For those afraid of heights, you’ll need to summon nerves just as steely as the materials from which the Capilano Suspension Bridge is constructed in order to cross the breathtaking span. But this 459-foot-long, 230-foot-high trek—during which you cling perilously to the sides as passers-by rock the footpath and hey, you take a selfie or two—is well worth it. Just 20 minutes outside of Vancouver’s city center, you’re surrounded by soaring pine trees, crystal clear waters, snowy mountain peaks and towering totem poles that tell the tale of the Squamish Nation chief for whom the park is named.

The natural wonder of the Capilano Suspension Bridge and Rainforest is unspoiled, despite serving as an attraction since the late 1880s. It’s still as popular today, with modern innovations like seven bridges for Treetops Adventure in which young and old follow the winding paths high above the clouds. Depending on the season, lights hang from evergreens and their twinkle is reflected in trout ponds. The newest lure, Cliffwalk, is not for the faint of heart: Its suspended walkways jut out over Capilano River and reach heights twice as high as the bridge.

HOLY, HARBOR! Vancouver offers splendid food and natural beauty.

Conquering one’s fears upon arrival may take some work, but actually getting there is easy. There are free shuttles from several parts of British Columbia’s largest city, including one just in front of the Fairmont Waterfront, a property that espouses Vancouver’s notoriously green initiatives (like a grass-covered Convention Centre roof just next door that’s visible from the upper levels of the hotel). Besides many of the guest rooms boasting harbor views—including mountaintops and seaplanes gliding into Burrard Inlet—there’s a rooftop herb garden and beehives for the restaurant’s locally sourced cuisine.

There’s plenty of that to be had during a Vancouver Foodie Tour at Granville Island, where chipper guides like Tracy Volb start lunch early with a sample of fish and chips—along with crisp local wines—at 10 am. The tour steers from the history of the market to meet and greets (or, in some cases, meat and greets) with the personalities and producers who comprise a community of farm-to-table enthusiasts. This is a true spot for locals to mingle and sample charcuterie, cheese, breads, coffee and light-as-air honey doughnuts, all in the same hive as boutiques, art galleries and a performing arts theater.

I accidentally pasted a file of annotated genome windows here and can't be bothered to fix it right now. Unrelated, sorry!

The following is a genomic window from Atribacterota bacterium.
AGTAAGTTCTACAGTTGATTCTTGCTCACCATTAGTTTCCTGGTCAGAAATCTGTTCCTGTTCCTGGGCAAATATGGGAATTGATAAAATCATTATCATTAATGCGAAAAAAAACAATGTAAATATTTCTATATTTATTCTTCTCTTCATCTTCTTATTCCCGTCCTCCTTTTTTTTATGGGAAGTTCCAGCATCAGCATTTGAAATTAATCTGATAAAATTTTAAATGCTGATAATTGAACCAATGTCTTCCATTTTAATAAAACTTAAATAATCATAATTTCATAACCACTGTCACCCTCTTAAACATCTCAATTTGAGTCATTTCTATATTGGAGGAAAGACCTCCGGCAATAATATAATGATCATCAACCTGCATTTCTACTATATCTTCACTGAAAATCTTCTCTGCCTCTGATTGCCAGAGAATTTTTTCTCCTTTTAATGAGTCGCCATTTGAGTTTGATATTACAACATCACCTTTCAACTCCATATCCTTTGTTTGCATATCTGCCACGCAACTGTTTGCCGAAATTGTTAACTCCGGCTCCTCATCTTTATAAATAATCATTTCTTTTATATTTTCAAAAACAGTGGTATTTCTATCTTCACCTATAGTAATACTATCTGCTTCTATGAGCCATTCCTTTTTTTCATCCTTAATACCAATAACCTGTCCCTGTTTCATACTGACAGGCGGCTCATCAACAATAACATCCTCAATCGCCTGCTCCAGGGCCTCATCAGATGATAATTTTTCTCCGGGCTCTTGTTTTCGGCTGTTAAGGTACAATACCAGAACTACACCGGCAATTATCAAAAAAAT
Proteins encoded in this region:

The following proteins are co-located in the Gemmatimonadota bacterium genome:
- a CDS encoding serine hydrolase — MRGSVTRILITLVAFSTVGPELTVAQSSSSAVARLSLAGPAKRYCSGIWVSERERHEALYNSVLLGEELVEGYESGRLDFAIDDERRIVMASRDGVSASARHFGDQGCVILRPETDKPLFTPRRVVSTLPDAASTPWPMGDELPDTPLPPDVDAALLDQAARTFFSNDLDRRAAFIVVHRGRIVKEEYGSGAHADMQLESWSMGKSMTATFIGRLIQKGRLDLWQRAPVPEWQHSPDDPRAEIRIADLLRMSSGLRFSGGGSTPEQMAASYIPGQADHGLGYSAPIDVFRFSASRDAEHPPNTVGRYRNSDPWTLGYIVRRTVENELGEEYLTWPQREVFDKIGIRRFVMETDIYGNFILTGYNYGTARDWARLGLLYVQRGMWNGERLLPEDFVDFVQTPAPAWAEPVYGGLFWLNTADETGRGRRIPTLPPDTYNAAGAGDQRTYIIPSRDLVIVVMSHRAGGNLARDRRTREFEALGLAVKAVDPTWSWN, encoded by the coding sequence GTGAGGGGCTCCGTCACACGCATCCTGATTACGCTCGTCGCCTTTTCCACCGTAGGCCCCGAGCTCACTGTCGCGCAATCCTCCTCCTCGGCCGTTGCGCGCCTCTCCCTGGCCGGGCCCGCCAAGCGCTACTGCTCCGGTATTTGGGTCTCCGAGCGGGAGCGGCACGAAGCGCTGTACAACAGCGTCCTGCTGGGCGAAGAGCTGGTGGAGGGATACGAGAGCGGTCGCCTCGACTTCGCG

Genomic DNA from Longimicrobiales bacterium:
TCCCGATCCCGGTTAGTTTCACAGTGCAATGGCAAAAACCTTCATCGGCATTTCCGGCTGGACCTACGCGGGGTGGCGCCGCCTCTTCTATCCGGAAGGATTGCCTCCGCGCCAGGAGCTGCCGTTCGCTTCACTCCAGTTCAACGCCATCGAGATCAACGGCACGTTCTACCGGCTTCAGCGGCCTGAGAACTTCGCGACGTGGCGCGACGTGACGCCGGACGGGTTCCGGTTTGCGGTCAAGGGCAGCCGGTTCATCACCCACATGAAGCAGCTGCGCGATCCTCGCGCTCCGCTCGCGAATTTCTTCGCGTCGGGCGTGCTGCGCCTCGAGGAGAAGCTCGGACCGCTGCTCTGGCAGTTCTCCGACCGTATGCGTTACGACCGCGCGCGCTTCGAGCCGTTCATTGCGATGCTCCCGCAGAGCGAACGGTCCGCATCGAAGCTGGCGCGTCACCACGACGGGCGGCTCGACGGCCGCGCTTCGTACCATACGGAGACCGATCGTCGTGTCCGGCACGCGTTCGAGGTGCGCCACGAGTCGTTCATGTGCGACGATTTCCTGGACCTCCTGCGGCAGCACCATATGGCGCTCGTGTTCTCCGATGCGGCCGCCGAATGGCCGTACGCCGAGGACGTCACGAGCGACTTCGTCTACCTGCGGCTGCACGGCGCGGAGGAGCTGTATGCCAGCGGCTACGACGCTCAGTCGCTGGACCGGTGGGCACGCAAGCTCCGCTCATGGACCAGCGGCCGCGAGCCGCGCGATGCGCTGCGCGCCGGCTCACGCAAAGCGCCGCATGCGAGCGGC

Photo: Joern Rohde

Photo: Jonathan Norton 

You’d be hard-pressed to go hungry anywhere in the city, as the West Coast picks up some of the same tradition as the East with Québécois cinq à sept, or 5-to-7 happy hour. It’s a good—and inexpensive—excuse to nosh and nibble your way through some charming eateries like Wildebeest in Victorian-era Gastown. The open-kitchen concept and intimate, candlelit bar are as comforting as the eats, such as BBQ boar belly, skillet cornbread with smoked marrow butter, and savory bone marrow served in a luge for an extra couple of bucks. Oenophiles should put Forage on the bucket list too, as regional vintages are handily detailed on an extensive map of British Columbia.

If you’ve saved enough room and time, fill up on craft brews and street art during an evening Hipster Tour. The brainchild of 20-something brothers Logan and Josh Murdoch and friend Logan Ireland, Toonie Tours include not only an insider’s view into local beer halls, but perspective on the city’s artists with works hidden in plain sight. Josh—who also doubles as an actor in the city that’s called Hollywood of the North—animatedly describes the personalities behind the paintings, in addition to his fledging company’s start, which came giving complimentary tours of Stanley Park. That urban oasis includes hiking and biking trails, beaches, an aquarium and restaurants but is perhaps best enjoyed during summer—snow bunnies will want to head further afield for some postcard-worthy landscapes.

A four-day trip to Vancouver leaves enough time for a day trek to Whistler. Sit back and relax for a couple of hours on a cushy bus as someone else navigates the twisting turns of the Sea to Sky Highway, where there are views of the rugged coastline, glacial peaks and rushing waterfalls. In Whistler Village, even non-skiers can enjoy the powder-packed peaks with shopping, dining for those whose idea of “pizza” and “French fries” is not downhill, and other outdoor activities. Not to be missed? Scandinave Spa, where steam rises from pockets of a cantilevered spruce and cedar forest, and the air is filled with the smell of eucalyptus steam baths and the wood-burning sauna. The circuit also includes cold-plunge pools and relaxation areas like hammocks and community fire pits. The best part of all: Scandinave is silent, so there’s nary a cellphone to be seen and the only chattering is teeth when you hit the frigid water. The thrills don’t end there: No trip to Whistler is complete without a ride on the Peak 2 Peak Gondola. Snap a triumphant pic in front of the Olympic rings for one of British Columbia’s most stunning backdrops. ◆

Traveler’s Checks

—It’s worth the wait for a black cable car on Whistler’s Peak 2 Peak Gondola; glass bottoms were recently added so you can watch skiers, boarders and mountain bikers testing their skills.
—Scandinave Spa has a limited capacity and fills up early on public holidays and weekends—if you’re looking for some R&R, plan this at the beginning of a Whistler excursion.
—British Columbia’s Victorian capital, Victoria, is only reached by long ferry rides or expensive seaplane transfers. The trek pays off, but you have to plan a whole day—or overnight—around this add-on.

Capilano Suspension Bridge and Rainforest,; Fairmont Waterfront,; Forage,; Granville Island,; Scandinave Spa,; Toonie Tours,; Wildebeest,

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